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J Med Virol. 1990 May;31(1):13-7.

Overview of biological effects of addition of DNA molecules to cells.

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McArdle Laboratory, University of Wisconsin, Madison 53706.


Injected DNA proceeds with certain probabilities through the following steps: degradation by serum nucleases, adsorption to cells, uptake into cells, ligation to other DNA, mutation, expression of unintegrated DNA, integration, expression of integrated DNA, and activation of or inactivation of cellular genes. The maximal probability per DNA molecule of each of these steps is estimated based on experimental results in cell culture with transfection of DNA and with infection by retroviruses. A maximum cumulative probability of having a harmful effect is calculated to be less than 10(-16) to 10(-19) per DNA molecule from a cell without activated proto-oncogenes or active viral oncogenes. The most frequent harmful effects considered are inactivation of a tumor suppressor gene and activation of a proto-oncogene. Such inactivation and activation in a cell that could give rise to cancer would increase the age-standardized incidence of cancer by a small amount. The amount of increase would differ among individuals depending upon their genotypes and their environments. Thus, the magnitude of the increase will depend upon the frequency of more sensitive individuals. The probability of an increased incidence of cancer as a possible effect of the vaccination should be compared to the number of DNA molecules to be injected per person and to the protective effects of a successful HBV vaccine.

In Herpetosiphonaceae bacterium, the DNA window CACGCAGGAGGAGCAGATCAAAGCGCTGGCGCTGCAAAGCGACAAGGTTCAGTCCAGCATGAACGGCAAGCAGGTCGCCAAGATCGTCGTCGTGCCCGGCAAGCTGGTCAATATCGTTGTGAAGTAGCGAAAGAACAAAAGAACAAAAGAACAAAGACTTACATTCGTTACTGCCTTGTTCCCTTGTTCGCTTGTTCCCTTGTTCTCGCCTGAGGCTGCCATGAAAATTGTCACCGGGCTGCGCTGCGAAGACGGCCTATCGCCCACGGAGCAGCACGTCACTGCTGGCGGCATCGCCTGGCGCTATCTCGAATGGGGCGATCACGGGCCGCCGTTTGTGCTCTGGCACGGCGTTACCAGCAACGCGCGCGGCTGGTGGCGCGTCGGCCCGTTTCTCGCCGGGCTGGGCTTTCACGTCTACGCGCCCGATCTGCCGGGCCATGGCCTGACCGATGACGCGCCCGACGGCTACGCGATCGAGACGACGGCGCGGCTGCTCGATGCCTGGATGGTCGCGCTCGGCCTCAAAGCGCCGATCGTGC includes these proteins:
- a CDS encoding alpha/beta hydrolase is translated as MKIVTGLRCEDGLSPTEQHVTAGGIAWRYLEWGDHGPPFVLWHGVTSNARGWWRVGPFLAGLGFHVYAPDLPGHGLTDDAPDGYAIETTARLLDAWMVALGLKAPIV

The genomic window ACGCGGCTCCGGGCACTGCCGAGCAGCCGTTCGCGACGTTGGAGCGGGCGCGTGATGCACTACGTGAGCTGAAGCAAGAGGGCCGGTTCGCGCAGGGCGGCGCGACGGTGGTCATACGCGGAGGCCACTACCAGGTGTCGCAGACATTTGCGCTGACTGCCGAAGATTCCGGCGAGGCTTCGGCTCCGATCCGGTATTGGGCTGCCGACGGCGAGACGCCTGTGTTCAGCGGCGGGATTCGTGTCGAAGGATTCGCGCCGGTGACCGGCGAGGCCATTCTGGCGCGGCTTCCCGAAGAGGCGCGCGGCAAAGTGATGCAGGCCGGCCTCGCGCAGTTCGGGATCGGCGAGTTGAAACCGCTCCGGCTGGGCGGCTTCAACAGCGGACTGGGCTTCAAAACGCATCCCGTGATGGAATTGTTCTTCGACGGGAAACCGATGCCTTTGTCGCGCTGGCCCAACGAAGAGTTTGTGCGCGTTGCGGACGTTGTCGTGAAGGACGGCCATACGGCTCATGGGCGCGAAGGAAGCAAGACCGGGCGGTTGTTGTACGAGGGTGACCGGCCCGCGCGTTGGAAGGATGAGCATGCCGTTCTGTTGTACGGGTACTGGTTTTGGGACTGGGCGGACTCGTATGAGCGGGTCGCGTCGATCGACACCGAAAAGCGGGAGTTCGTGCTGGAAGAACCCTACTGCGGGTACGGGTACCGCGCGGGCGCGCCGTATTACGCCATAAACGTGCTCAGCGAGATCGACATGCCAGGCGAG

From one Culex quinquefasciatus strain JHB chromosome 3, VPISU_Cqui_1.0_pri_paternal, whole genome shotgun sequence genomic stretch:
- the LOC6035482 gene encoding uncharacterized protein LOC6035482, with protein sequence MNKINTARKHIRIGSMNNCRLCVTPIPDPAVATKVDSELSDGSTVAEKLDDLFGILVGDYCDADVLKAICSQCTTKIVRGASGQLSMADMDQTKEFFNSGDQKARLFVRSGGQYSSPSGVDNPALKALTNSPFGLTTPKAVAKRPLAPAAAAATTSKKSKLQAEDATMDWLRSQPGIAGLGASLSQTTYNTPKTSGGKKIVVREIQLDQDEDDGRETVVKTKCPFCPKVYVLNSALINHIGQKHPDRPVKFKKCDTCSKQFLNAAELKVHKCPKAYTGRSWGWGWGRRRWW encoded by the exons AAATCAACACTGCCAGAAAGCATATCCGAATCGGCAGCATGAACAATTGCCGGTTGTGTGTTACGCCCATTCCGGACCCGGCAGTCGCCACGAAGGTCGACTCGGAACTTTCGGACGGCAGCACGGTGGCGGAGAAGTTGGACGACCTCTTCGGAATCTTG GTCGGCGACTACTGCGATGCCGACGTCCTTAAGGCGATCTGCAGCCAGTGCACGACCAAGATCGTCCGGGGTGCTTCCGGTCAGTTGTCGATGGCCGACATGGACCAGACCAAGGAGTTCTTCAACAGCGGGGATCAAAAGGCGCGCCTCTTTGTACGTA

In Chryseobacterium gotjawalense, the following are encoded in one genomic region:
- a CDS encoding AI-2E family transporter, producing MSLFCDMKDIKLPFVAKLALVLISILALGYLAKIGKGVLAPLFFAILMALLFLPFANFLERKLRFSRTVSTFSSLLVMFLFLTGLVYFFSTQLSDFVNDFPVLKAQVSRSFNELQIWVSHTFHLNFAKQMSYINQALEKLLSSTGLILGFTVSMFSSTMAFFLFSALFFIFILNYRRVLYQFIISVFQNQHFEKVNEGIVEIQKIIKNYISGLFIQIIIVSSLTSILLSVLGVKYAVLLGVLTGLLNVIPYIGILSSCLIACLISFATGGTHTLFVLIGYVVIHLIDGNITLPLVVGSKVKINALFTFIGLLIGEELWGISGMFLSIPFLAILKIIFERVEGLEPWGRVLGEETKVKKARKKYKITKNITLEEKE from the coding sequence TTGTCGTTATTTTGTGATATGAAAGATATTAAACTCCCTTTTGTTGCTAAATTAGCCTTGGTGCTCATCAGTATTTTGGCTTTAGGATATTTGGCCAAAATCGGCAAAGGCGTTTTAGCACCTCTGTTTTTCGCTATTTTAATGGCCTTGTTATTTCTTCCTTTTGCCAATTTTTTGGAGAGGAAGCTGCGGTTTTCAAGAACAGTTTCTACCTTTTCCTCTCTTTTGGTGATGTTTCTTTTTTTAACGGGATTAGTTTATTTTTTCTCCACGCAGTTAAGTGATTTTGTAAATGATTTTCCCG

[Indexed for MEDLINE]

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